About GSoD and the project requirements
Here’s a quick recap of how I got started with GSoD.
About Google Season of Docs
If you’re a technical writer, GSoD is where you want to be. As a newbie, you’ll learn all about open source methodologies and tech. As a seasoned writer, you’ll showcase your expertise while finetuning your skills. Either way, you’ll challenge everything ranging from your laptop’s processors to your own capabilities. An absolute bonus is the experience of working with incredible mentors in trendsetting organizations.
Choosing the project
When the GSoD application phase opens, you’re allowed to apply to 3 organizations. It’s daunting to look at all those projects calling for ‘technical’-technical writers. I hadn’t even heard of the tools required by some projects. My advice? Fight off the imposter syndrome (if I can do it, anyone can!) and run through the list of organizations and their projects multiple times. I took approx. a week to finalize 2 orgs that I wanted to work with - CERN and mojaglobal. My primary reasons for choosing them were:
- CERN, because well, they’re CERN! But also because the project I was eyeing required skills that I hadn’t mastered at the time of application; no better way to learn than on a live project, IMO. What caught my attention was how much thought the DESY mentors had put into their detailed project description. It was clear from their existing documentation that they took technical content writing seriously.
- mojaglobal, because they’re open source software for climate change. Who wouldn’t want to be a part of that? :)
It was evident after I’d exchanged emails with both groups that CERN-DESY’s project Restructuring & Streamlining of the Allpix Squared Documentation was it for me. (I intend to contribute to moja global as a volunteer after GSoD, so thank you for bringing us together, Google!)
It’s risky going into the GSoD application phase with all your hopes pinned on a single org. But when you know, you know, I s’pose? :) I was excited enough to start working on a prototype for the DESY project way before Google even announced the selected candidates! It certainly helped channel my nervous energy as we waited for Google’s list.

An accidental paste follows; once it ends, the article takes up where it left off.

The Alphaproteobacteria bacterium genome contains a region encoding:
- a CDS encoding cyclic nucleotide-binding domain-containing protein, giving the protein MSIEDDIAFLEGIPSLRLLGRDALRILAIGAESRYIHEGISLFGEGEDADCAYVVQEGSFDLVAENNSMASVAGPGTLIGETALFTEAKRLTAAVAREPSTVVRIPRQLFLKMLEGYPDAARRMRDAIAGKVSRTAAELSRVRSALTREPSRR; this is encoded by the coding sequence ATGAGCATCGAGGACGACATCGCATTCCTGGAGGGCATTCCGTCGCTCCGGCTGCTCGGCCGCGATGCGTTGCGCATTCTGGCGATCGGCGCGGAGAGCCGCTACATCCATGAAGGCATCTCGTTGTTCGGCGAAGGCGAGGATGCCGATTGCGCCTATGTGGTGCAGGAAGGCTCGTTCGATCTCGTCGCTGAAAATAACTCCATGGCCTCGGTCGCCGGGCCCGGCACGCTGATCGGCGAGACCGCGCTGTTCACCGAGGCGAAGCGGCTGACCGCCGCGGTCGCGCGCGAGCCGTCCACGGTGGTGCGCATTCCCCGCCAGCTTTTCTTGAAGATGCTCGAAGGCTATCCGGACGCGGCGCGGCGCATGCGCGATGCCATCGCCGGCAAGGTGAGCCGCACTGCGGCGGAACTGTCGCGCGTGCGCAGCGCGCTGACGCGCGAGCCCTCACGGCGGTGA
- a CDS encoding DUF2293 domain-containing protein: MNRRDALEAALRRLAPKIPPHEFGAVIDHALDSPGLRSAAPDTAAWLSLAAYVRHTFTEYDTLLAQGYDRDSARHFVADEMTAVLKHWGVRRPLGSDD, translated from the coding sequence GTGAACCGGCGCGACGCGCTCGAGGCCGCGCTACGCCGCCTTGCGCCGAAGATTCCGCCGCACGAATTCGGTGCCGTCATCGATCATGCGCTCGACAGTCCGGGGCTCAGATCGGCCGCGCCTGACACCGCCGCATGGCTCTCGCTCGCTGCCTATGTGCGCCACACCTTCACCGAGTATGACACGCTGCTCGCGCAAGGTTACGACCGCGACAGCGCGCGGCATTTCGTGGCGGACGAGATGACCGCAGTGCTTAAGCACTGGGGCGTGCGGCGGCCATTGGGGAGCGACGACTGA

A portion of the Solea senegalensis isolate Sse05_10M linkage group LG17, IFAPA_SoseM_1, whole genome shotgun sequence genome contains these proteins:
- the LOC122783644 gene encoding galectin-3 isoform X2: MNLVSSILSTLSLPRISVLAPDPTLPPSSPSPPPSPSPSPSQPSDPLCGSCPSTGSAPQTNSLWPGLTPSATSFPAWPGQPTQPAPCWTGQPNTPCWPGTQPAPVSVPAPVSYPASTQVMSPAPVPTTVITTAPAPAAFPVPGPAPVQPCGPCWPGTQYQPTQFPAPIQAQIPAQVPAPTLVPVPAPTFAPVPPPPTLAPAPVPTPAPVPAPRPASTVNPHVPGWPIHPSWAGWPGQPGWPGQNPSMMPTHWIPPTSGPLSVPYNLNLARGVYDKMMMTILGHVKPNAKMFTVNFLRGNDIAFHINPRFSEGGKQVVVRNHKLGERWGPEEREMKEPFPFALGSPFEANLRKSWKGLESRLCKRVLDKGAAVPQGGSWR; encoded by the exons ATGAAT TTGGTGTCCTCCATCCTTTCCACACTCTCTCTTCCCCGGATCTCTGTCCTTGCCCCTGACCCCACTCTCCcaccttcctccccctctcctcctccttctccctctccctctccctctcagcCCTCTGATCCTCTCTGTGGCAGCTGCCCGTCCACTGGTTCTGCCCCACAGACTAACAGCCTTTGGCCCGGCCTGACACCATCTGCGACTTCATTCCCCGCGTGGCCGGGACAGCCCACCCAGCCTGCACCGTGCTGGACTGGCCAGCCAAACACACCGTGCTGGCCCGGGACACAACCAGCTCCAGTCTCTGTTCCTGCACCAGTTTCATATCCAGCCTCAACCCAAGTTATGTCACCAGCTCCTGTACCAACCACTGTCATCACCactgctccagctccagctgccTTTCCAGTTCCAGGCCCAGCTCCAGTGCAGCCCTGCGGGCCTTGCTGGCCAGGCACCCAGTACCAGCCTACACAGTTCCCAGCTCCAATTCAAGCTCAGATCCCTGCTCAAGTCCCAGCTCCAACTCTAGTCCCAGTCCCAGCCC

The first time I met the project mentors Paul Schütze and Simon Spannagel on a video call, I realized this was going to be a fun but hectic project! Thankfully, their sense of humor and professionalism made my job easy. We quickly established an informal agenda to meet on weekly calls, while using internal chat as frequently as required. I even got a temporary email ID email@example.com(!) for easy access to CERN systems.
The AP2 team was very clear on the project requirements from the start:
- Separate the Allpix Squared documentation by user level: novice student, potential contributor, and seasoned developer.
- Review the current user manual for potentially lacking information.
- Streamline the documentation presentation, ideally with a fully-integrated website for news, manual and code reference.
- Keep the current automatic deployment and workflow intact.
- Bonus task:
- Streamline examples to follow a tutorial-like workflow.
Accomplishments and challenges
My initial proposal
In my GSoD application, I proposed the following deliverables:
- A streamlined project website that integrates documentation, code reference, tutorials, and news.
- A restructured and reviewed user manual that separates content intended for users and developers, and includes previously missing information.
- A tutorials workflow from available examples of how-to documentation, FAQs, and commonly-faced issues.
Of my 3 proposed tasks, I’ve successfully completed the first 2, as seen in this website. The main features of this website are:
- The user manual caters to users of different levels (novice, advanced, and developers).
- The website allows seamless content search across the restructured user manual, code reference, and news articles.
- The user manual content is in Markdown, and uses LaTeX only for the equations. This could encourage more contributions from novice users.
I had to revise my proposal and exclude the (bonus) tutorials task early in the project, as it needed more time than I’d originally planned.
- Working with multiple repositories: being new to git and CMake, it took me the entire Community Bonding phase (Aug-Sep) to understand the current workflow and how to maintain it as far as possible.
- Running Allpix Squared on Windows Subsystem for Linux (WSL): To test the existing documentation, I attempted to run AP2 on WSL, and ran into quite a few issues. Eventually, I did manage to run an instance of AP2 on Ubuntu for Windows. Happy to report that the existing documentation needed no fixing! There is scope for enhancing the content for Windows users, in future.
- Eliminating Pandoc from the workflow This step turned out to be trickier than we’d anticipated.
- It required converting the user manual content from LaTeX to Markdown for ease of use with static-site generators like Hugo and MkDocs.
- We had to test multiple plugins to convert LaTeX to HTML, and eventually settled on Mathjax for MkDocs.
- To ensure that the LaTeX equations were legible in both Gitlab as well as HTML, it was necessary to tweak the CMake files and edit the Markdown files at runtime only.
My mentors made it all possible!
If you are interested, more details on my project are available here